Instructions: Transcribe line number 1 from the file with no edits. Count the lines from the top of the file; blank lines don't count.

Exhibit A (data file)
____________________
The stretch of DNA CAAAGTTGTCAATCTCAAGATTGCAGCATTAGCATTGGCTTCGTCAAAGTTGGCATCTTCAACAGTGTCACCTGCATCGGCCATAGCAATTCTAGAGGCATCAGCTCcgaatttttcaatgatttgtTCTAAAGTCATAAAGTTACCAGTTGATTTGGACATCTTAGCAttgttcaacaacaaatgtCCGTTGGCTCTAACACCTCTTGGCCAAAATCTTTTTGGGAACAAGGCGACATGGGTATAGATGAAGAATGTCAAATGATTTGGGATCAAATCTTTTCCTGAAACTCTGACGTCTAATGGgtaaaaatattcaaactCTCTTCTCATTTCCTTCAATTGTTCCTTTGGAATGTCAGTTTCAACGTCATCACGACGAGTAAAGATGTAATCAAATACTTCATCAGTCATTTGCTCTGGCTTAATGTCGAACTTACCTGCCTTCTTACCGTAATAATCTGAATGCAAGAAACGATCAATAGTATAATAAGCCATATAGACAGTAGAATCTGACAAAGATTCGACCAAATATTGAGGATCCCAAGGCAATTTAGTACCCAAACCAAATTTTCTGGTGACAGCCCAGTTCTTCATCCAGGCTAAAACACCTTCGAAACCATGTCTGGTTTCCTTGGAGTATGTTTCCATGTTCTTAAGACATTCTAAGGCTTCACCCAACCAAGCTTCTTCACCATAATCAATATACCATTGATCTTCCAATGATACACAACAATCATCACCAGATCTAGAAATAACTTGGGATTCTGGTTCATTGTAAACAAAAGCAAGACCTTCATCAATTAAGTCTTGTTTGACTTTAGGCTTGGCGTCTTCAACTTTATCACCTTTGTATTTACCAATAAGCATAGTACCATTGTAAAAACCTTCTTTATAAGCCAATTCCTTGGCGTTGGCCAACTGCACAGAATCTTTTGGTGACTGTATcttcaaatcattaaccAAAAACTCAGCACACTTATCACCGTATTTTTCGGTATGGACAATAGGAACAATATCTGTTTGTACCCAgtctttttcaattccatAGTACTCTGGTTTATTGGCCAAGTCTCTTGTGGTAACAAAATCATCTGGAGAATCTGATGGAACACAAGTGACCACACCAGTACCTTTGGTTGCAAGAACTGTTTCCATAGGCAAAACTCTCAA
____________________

The stretch of DNA CAAAGTTGTCAATCTCAAGATTGCAGCATTAGCATTGGCTTCGTCAAAGTTGGCATCTTCAACAGTGTCACCTGCATCGGCCATAGCAATTCTAGAGGCATCAGCTCcgaatttttcaatgatttgtTCTAAAGTCATAAAGTTACCAGTTGATTTGGACATCTTAGCAttgttcaacaacaaatgtCCGTTGGCTCTAACACCTCTTGGCCAAAATCTTTTTGGGAACAAGGCGACATGGGTATAGATGAAGAATGTCAAATGATTTGGGATCAAATCTTTTCCTGAAACTCTGACGTCTAATGGgtaaaaatattcaaactCTCTTCTCATTTCCTTCAATTGTTCCTTTGGAATGTCAGTTTCAACGTCATCACGACGAGTAAAGATGTAATCAAATACTTCATCAGTCATTTGCTCTGGCTTAATGTCGAACTTACCTGCCTTCTTACCGTAATAATCTGAATGCAAGAAACGATCAATAGTATAATAAGCCATATAGACAGTAGAATCTGACAAAGATTCGACCAAATATTGAGGATCCCAAGGCAATTTAGTACCCAAACCAAATTTTCTGGTGACAGCCCAGTTCTTCATCCAGGCTAAAACACCTTCGAAACCATGTCTGGTTTCCTTGGAGTATGTTTCCATGTTCTTAAGACATTCTAAGGCTTCACCCAACCAAGCTTCTTCACCATAATCAATATACCATTGATCTTCCAATGATACACAACAATCATCACCAGATCTAGAAATAACTTGGGATTCTGGTTCATTGTAAACAAAAGCAAGACCTTCATCAATTAAGTCTTGTTTGACTTTAGGCTTGGCGTCTTCAACTTTATCACCTTTGTATTTACCAATAAGCATAGTACCATTGTAAAAACCTTCTTTATAAGCCAATTCCTTGGCGTTGGCCAACTGCACAGAATCTTTTGGTGACTGTATcttcaaatcattaaccAAAAACTCAGCACACTTATCACCGTATTTTTCGGTATGGACAATAGGAACAATATCTGTTTGTACCCAgtctttttcaattccatAGTACTCTGGTTTATTGGCCAAGTCTCTTGTGGTAACAAAATCATCTGGAGAATCTGATGGAACACAAGTGACCACACCAGTACCTTTGGTTGCAAGAACTGTTTCCATAGGCAAAACTCTCAA